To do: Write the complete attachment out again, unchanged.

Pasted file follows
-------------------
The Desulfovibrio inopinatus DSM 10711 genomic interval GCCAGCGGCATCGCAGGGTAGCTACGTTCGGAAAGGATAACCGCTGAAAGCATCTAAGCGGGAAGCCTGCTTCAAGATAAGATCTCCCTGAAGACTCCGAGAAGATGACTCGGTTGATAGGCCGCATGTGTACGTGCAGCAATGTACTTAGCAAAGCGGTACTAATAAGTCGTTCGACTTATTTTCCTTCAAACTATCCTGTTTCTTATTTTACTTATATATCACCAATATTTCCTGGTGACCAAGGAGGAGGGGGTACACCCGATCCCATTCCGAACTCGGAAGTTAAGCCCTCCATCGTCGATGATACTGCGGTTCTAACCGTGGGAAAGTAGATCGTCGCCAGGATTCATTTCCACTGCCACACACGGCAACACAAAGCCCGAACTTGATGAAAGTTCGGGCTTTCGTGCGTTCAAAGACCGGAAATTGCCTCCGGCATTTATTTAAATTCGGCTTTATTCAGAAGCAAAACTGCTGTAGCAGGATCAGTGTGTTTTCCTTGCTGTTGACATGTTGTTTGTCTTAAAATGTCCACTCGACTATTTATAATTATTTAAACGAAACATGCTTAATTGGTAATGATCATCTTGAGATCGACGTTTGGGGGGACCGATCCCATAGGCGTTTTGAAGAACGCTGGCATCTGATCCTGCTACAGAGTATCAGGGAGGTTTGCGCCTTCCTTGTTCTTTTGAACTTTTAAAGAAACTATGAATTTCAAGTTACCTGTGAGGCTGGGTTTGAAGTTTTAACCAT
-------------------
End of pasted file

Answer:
The Desulfovibrio inopinatus DSM 10711 genomic interval GCCAGCGGCATCGCAGGGTAGCTACGTTCGGAAAGGATAACCGCTGAAAGCATCTAAGCGGGAAGCCTGCTTCAAGATAAGATCTCCCTGAAGACTCCGAGAAGATGACTCGGTTGATAGGCCGCATGTGTACGTGCAGCAATGTACTTAGCAAAGCGGTACTAATAAGTCGTTCGACTTATTTTCCTTCAAACTATCCTGTTTCTTATTTTACTTATATATCACCAATATTTCCTGGTGACCAAGGAGGAGGGGGTACACCCGATCCCATTCCGAACTCGGAAGTTAAGCCCTCCATCGTCGATGATACTGCGGTTCTAACCGTGGGAAAGTAGATCGTCGCCAGGATTCATTTCCACTGCCACACACGGCAACACAAAGCCCGAACTTGATGAAAGTTCGGGCTTTCGTGCGTTCAAAGACCGGAAATTGCCTCCGGCATTTATTTAAATTCGGCTTTATTCAGAAGCAAAACTGCTGTAGCAGGATCAGTGTGTTTTCCTTGCTGTTGACATGTTGTTTGTCTTAAAATGTCCACTCGACTATTTATAATTATTTAAACGAAACATGCTTAATTGGTAATGATCATCTTGAGATCGACGTTTGGGGGGACCGATCCCATAGGCGTTTTGAAGAACGCTGGCATCTGATCCTGCTACAGAGTATCAGGGAGGTTTGCGCCTTCCTTGTTCTTTTGAACTTTTAAAGAAACTATGAATTTCAAGTTACCTGTGAGGCTGGGTTTGAAGTTTTAACCAT